The joins of the dark arts are showing in coalition leak
Posted on 2 November 2010 | 8:11am
I don’t know if Malcolm Tucker is to be killed off now that the coalition has replaced Labour, or if a new coalition version may replace him, but if the latter is the case, he/she and its scriptwriters may want to be aware of a dark arts strategy known as MTBL, which might help a storyline now and then.
MTBL stands for ‘memo to be leaked’, and as we surveyed the press in Downing Street each morning, we grew quite expert at spotting which department’s internal views and workings had been placed there deliberately, whilst seeking to give the impression that the whole thing was the work of a lone ranger with a grudge and a good contact in the papers.
Every now and then, we might be responsible for a MTBL of our own, usually an analysis of our opponents’ weaknesses, or a forward strategy plan. It is amazing how you can stand in front of a microphone and say things which the media will sniff at as being boring and lacking in news value, but if they are put down on a ‘memo’ which the words ‘private’ and/or ‘confidential’ on them, then somehow their newsworthiness soars.
Today’s papers have a very good example of what I would have judged to be an MTBL, namely a very frank analysis of the business concerns about Local Economic Partnerships [LEPs], written by the Tory minister of state in Vince Cable’s Business department, Mark Prisk.
I must admit I had not really been aware of Mr Prisk until this morning, and I could be doing him a grave disservice in even suggesting this was an MTBL. For all I know he is eating up the carpet this morning as he surveys the handiwork of the leak all over the press. But if that is the case, then it is important that internal memos are not writtten in a manner that might lead to suspicions that they are MTBLs. Look, in the interests of good governance, I am trying to be helpful here, and trying to avoid the situation he has landed himself in where a ‘Tory source’ is dismissing him as an inexperienced panicker (not good on your CV when the next reshuffle comes along).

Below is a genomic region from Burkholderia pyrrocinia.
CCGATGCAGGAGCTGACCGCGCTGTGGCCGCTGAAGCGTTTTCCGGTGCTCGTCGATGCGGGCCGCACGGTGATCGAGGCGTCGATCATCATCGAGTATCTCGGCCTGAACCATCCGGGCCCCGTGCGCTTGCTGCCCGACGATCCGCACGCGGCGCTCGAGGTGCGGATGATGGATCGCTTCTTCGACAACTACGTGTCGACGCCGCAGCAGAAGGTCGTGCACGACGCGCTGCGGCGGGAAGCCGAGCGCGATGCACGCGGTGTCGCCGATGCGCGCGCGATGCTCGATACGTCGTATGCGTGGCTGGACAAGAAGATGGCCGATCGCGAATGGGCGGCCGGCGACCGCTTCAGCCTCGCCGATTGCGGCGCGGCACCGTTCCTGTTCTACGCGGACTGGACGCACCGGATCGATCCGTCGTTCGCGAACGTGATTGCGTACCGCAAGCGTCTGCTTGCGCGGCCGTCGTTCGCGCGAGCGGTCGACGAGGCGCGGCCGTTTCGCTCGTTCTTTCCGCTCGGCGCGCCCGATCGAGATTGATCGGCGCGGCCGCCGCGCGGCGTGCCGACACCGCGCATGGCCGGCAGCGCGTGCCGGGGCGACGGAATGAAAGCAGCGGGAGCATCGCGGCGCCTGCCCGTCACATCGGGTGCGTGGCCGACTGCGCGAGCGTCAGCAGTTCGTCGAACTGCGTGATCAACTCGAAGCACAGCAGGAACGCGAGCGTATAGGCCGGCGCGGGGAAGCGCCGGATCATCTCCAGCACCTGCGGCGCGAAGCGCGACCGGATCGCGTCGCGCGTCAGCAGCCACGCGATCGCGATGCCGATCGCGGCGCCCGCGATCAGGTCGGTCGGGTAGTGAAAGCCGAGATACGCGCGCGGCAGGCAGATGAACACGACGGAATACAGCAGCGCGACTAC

The thing is that MTBLs always refer to ‘strong concerns’ (in his case the concerns of business that LEPs won’t aid growth). They often warn of ‘failure’ (one of those words politicians and policy-makers really don’t like). They usually refer to, as well as cause, division, so the reporting of ‘considerable friction’ with the business community has heavy MTBL symptoms attached to it. There is the quoting of ‘respected’ outside third parties whose concerns are directly quoted, including the deputy director general of the CBI, who will be touched to see his concerns being taken to the highest level. Throw in words and phrases like ‘lack ambition … undermining our agenda for growth … lack of credible business representation … lack of clear cut focus … poor business engagement …’ and you have enough to be feeding a good headline writer for days, not to mention fuel the concerns of the media managers in Number 10.
The other thing about MTBLs is that they need a nice wide circulation so that the author or the leaker can put on what we call a wild-eyed Whelan look if anyone dares to suggest they leaked it, and point to all the names copied in, not to mention their wretched private offices and special advisors.
The Prisk memo went to the offices of Messrs Clegg, Osborne, Pickles, Alexander (the strawberry blonde rodent), Letwin and Cabinet Secretary Sir Gus O’Donnell, in addition to the direct recipient, Saint Vince. Lots of suspects in there then.
Anyway, to cut a long letter short, it is basically saying why the hell are we getting rid of Regional Development Agencies which did a pretty good job and which had built up a lot of business support? And why are we replacing them with something not thought through, seen by business to have been rushed, and which risk doing more harm than good?
Fair points. On the first, however, it was an election commitment, so they’re stuck with it. Good to see some of them coming round to the point of view opponents of the move put forward at the time.
A similiar situation is now developing on the jobs front, the Chartered Institute of Personnel and Development today adding its voice to those warning that the enormous number of public sector job losses will lead to even more job losses in the private sector. Be careful what you wish for, as we warned Tory voters in May.